[zeromq-dev] Upstream/Downstream simple example

Martin Sustrik sustrik at 250bpm.com
Tue Jun 22 21:00:19 CEST 2010

Peter Alexander wrote:
> Hi Martin,
> On Wed, Jun 9, 2010 at 12:09 PM, Martin Sustrik <sustrik at 250bpm.com> wrote
>> I believe the "send_requests" is the initial node of the pipeline. It
>> produces request. Down the stream there's arbitrary number of
>> "component"s which do the actual processing and generate replies.
>> Further down there's "receive_replies" component that gathers all the
>> replies.
> A pipeline shouldn't be considered in the request/reply paradigm, but
> rather in the context of "pushing data". In other words, the pattern
> is data centric.

Yes. The "send_requests" and "receive_replies" are not particularly well 
chosen names.

> The entire string of components should be thought of as a virtual
> single process that has an input and an output where the first "root"
> node has the responsibility of obtaining the data (input) which is to
> be passed along to the following nodes. The string/pipeline is a
> directed, normally acyclic, graph. The last "leaf" node(s) is then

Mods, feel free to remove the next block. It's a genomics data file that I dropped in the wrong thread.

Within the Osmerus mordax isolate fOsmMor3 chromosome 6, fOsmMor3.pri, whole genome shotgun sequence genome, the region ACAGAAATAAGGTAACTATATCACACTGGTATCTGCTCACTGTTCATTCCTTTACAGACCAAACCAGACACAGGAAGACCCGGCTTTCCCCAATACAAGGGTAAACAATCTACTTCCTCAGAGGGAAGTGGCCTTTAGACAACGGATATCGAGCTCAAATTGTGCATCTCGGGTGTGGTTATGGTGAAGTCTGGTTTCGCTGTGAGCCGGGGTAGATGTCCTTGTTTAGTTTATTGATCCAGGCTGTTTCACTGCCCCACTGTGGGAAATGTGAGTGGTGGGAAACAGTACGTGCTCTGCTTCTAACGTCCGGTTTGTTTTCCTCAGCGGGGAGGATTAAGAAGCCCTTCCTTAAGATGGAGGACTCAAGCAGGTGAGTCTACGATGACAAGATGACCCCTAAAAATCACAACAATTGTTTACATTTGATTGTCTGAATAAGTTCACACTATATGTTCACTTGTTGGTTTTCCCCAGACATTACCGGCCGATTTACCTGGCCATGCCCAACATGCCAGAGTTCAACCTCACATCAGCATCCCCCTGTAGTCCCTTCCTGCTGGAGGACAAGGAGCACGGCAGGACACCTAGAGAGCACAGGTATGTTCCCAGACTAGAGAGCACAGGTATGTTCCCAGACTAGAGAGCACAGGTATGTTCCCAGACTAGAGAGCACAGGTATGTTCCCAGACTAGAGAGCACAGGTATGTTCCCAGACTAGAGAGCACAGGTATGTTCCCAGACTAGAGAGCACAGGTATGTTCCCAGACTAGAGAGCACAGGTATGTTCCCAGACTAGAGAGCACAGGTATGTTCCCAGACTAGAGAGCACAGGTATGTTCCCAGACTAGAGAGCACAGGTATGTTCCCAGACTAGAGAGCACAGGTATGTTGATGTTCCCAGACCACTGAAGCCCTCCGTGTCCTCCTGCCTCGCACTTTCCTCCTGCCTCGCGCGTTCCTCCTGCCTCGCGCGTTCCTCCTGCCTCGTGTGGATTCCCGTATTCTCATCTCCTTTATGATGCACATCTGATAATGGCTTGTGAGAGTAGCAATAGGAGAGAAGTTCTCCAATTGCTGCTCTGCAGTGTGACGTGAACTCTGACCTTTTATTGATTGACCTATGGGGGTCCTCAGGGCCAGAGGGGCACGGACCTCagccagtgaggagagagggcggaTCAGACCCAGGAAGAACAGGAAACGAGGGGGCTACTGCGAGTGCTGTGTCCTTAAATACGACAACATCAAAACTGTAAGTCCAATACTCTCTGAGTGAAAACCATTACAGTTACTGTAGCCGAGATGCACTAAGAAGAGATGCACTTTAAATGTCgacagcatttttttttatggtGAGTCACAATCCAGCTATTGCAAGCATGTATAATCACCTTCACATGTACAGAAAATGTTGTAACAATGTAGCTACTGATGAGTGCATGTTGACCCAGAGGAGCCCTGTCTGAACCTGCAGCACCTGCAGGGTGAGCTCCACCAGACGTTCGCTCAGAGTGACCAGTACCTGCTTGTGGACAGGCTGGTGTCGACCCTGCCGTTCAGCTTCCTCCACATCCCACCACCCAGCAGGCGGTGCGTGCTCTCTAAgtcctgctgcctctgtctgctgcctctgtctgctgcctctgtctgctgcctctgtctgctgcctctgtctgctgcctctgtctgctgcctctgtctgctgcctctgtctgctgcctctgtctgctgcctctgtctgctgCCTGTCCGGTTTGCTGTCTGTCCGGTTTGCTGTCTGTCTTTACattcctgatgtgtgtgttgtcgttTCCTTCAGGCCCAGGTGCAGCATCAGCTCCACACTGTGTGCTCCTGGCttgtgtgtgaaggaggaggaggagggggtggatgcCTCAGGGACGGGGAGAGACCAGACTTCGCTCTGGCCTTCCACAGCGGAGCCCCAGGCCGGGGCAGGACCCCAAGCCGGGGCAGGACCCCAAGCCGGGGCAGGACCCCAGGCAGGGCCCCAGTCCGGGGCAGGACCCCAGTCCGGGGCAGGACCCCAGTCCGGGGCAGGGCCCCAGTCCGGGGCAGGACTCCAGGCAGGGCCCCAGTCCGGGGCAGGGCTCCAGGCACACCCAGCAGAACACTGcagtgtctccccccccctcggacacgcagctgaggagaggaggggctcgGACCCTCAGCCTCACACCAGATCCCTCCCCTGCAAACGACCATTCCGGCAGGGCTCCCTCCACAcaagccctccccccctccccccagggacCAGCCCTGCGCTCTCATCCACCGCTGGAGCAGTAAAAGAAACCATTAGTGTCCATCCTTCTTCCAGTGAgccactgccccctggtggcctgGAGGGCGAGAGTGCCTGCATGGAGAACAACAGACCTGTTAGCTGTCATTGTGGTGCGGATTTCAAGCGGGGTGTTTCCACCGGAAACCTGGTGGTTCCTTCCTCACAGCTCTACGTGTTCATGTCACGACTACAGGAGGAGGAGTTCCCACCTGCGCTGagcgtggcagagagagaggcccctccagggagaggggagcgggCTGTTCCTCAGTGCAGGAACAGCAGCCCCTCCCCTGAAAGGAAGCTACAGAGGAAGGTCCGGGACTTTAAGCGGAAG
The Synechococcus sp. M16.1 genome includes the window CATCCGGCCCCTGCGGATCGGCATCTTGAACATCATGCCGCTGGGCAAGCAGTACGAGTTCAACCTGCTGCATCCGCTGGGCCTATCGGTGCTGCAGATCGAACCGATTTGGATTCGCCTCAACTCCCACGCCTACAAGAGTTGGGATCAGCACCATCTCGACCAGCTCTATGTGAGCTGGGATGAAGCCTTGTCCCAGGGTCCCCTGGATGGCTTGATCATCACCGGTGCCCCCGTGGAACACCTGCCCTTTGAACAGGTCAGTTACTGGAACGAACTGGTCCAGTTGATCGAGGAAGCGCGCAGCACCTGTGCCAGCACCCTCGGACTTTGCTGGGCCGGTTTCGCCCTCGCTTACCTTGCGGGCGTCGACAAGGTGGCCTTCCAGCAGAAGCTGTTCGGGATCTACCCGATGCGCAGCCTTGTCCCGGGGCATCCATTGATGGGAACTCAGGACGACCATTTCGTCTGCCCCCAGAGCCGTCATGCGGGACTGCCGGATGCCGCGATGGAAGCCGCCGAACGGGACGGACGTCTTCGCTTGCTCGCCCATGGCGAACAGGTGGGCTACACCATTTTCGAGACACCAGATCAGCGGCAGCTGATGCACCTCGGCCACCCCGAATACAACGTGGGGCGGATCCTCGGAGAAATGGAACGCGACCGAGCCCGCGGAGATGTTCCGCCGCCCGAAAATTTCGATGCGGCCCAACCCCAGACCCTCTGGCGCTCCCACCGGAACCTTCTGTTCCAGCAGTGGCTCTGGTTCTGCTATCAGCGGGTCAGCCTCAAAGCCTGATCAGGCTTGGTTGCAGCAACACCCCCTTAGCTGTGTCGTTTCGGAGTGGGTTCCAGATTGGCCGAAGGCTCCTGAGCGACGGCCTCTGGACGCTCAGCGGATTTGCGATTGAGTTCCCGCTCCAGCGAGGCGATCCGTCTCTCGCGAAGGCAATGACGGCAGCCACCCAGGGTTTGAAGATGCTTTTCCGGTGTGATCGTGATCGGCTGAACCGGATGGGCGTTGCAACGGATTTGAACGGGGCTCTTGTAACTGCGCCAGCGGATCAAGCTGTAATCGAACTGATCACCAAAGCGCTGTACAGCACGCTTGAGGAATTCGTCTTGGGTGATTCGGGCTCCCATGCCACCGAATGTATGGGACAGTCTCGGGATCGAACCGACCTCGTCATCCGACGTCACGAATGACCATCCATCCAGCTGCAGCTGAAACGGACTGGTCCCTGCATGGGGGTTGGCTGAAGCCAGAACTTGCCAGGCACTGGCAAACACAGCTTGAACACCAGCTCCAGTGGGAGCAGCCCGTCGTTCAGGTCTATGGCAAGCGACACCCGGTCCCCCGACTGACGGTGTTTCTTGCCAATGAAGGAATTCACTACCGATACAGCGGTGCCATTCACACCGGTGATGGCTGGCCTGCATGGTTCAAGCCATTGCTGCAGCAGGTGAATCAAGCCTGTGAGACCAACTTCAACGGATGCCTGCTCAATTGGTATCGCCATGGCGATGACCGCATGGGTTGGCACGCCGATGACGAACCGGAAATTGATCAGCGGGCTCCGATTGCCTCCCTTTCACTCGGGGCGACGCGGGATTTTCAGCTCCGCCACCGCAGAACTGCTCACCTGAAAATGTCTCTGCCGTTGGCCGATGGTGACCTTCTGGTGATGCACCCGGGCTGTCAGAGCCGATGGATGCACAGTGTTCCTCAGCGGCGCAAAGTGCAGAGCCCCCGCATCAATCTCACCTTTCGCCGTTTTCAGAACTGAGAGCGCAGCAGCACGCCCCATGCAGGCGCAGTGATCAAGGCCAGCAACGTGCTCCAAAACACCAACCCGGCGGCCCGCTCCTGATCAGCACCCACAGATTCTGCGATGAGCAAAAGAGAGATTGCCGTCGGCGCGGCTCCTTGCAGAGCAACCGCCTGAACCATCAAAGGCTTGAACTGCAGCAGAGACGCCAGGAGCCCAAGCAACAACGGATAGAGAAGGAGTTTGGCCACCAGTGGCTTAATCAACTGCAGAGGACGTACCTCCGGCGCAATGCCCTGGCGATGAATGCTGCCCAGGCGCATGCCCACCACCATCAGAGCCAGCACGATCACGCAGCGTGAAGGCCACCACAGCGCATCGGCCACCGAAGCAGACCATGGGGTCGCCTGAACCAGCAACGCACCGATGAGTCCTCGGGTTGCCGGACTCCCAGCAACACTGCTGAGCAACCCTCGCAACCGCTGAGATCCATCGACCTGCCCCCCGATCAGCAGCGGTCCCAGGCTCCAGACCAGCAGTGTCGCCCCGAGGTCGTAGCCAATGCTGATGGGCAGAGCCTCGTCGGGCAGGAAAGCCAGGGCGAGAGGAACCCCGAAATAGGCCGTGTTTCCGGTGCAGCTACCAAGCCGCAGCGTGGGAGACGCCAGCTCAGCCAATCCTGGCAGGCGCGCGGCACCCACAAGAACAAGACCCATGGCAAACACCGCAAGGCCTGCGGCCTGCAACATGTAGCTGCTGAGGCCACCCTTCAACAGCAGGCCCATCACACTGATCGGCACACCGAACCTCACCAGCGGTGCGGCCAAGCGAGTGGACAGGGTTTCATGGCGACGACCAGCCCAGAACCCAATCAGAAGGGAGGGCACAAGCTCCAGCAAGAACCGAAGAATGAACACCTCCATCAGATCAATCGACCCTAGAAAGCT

> responsible as an output of the data in it's final form to, for
> instance, a file, database, stdout, or a display (like a graph/plot).
> Each inner component/node, within the string/pipeline, has a
> responsibility to massage or derive-from the dataset buffer which has
> been passed to it.
> Each component/node knows apriori, how to handle this "chunk" of data
> that it has been handed. If its a raw chunk of data, for instance,
> then it is familiar with a dataset descriptor that allows it to
> interpret the chunk into some sort of workable structure.
> Each component/node is a _single_ "black box" process that has an
> input(s) and an output(s) just like a typical function call.
> Request/Reply is not needed because that is _implied_ by the existence
> of the component/node itself.. within the string/pipeline.
> Finally, a pipeline can be an assembly of other (pre-composed) "sub"
> pipelines. Think "cut and paste".. ;)
> This is a very.. very flexible and powerful programming paradigm.

I think we are missing this kind of discussion of pipeline paradigm in 
the documentation.

Once I wrote this article:


However is misses the overall introduction (and the code examples use 
historic version of 0MQ with completely different API). Maybe the text 
above can be tweaked to serve as an introduction. That can be followed 
by discussion of performance issues (as in my article), and an example 
of actual code.

What do you think?

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